María Ochoa y Corazón de Son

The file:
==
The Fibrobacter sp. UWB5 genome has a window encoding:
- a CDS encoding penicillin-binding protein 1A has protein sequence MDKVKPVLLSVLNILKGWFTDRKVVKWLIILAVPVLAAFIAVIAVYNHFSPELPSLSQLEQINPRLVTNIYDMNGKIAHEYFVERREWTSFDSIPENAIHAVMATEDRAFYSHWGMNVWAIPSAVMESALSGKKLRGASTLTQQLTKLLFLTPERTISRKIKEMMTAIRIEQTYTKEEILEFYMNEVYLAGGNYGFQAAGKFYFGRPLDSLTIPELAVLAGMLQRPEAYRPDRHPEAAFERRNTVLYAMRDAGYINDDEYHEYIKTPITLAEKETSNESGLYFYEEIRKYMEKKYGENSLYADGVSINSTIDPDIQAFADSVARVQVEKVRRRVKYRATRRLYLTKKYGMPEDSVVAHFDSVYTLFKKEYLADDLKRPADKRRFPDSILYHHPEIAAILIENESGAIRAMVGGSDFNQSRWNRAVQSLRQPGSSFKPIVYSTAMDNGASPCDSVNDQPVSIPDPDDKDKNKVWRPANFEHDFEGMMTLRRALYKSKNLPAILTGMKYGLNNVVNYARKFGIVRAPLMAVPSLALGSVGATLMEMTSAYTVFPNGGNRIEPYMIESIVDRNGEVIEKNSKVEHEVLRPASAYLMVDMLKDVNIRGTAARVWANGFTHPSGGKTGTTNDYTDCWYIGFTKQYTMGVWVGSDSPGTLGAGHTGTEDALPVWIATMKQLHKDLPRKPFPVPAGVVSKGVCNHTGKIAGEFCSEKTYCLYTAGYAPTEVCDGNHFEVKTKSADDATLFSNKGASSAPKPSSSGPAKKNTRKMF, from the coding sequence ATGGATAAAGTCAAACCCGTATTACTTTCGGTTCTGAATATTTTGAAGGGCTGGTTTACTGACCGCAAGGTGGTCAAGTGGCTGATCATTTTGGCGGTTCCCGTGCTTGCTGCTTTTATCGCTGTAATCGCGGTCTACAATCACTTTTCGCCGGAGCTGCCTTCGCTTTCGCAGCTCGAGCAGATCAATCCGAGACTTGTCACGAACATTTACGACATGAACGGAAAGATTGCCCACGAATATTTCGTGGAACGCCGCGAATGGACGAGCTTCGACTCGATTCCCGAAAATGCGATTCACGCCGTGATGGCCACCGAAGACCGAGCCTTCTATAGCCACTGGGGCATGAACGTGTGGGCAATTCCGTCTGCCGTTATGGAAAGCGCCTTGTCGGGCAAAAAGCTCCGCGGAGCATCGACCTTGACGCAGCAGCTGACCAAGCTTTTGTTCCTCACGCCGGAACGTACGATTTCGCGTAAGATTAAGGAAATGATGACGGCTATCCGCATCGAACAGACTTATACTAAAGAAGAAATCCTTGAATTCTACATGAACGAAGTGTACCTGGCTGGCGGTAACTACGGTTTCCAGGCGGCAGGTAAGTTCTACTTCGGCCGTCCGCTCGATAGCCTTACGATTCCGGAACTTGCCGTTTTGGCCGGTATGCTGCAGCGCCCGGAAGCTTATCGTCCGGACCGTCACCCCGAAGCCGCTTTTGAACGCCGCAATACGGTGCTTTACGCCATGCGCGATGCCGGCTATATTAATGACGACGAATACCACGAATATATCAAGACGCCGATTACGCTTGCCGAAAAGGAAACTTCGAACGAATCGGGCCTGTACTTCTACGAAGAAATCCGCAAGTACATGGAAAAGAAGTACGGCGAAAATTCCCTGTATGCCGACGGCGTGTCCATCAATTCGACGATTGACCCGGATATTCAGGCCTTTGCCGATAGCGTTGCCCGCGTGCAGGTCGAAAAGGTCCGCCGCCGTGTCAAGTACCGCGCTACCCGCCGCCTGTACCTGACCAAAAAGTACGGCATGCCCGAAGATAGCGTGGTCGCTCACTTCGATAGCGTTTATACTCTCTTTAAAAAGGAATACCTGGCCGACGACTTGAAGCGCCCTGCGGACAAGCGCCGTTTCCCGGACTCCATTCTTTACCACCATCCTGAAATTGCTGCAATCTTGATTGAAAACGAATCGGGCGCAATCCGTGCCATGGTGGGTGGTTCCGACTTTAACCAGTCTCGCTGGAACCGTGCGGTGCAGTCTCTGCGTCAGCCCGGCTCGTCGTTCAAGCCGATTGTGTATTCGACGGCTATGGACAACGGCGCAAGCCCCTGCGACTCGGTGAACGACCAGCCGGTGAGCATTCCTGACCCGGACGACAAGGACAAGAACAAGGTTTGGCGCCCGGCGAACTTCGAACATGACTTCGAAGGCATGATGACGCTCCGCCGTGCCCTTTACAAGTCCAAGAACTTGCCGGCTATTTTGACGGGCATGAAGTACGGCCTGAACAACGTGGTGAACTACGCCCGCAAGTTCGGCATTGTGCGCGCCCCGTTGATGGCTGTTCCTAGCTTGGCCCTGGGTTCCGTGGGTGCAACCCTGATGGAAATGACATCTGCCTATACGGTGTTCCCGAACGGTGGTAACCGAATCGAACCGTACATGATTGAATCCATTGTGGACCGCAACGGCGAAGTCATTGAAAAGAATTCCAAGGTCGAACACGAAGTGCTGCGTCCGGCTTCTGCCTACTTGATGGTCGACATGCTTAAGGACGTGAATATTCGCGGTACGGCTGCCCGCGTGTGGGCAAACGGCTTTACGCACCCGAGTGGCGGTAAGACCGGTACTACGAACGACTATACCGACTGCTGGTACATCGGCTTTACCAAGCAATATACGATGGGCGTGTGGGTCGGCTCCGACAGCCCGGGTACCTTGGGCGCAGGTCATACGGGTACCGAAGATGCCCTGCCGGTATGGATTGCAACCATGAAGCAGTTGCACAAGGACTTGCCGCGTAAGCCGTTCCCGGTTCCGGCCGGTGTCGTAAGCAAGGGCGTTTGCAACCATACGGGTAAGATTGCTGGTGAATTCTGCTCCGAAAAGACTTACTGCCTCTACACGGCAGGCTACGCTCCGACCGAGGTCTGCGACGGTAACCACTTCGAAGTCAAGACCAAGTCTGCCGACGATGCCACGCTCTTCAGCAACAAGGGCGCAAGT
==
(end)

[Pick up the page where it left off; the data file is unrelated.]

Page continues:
María Ochoa emerged as a popular singer of Cuban folkloric music in the late 1960s on a agrarian radio program in her native Santiago de Cuba, schooled in the artistic ferment of the local casa de trova ("troubadour") scene alongside her now-famous younger brother, Eliades. Así Quiero Vivir, María Ochoa's first lead outing (at age 56), presents a powerful interpreter of Cuban traditional music, whose raspy, dynamic attack exhibits the passionate vocal qualities that inform her brother's singing style as well. The success of Corazón De Son's mission to revivify campesino ("country") music is manifest in the group's latter-day reinterpretations of classic tunes like "Que Viva Changó," exemplary of an inspired mix of rural genres: son, son montuno, danzón, sucu sucu, guajira, guaracha and bolero-cha. Ochoa's voice finds ideal complement in the sextet's tight, bright neo-traditional vocal and instrumental approach, led by the ringing tres of virtuoso Rey Cabrera Castellanos and flautist Enrique Navarro Acosta, with Eliades Ochoa sitting in on "El Reto" and "Como Estoy Sufriendo." It's been a long time coming, but from the birthplace of the son, this recording marks the emergence of María Ochoa as one of Cuban traditional music's most spirited contemporary interpreters. - Michael Stone
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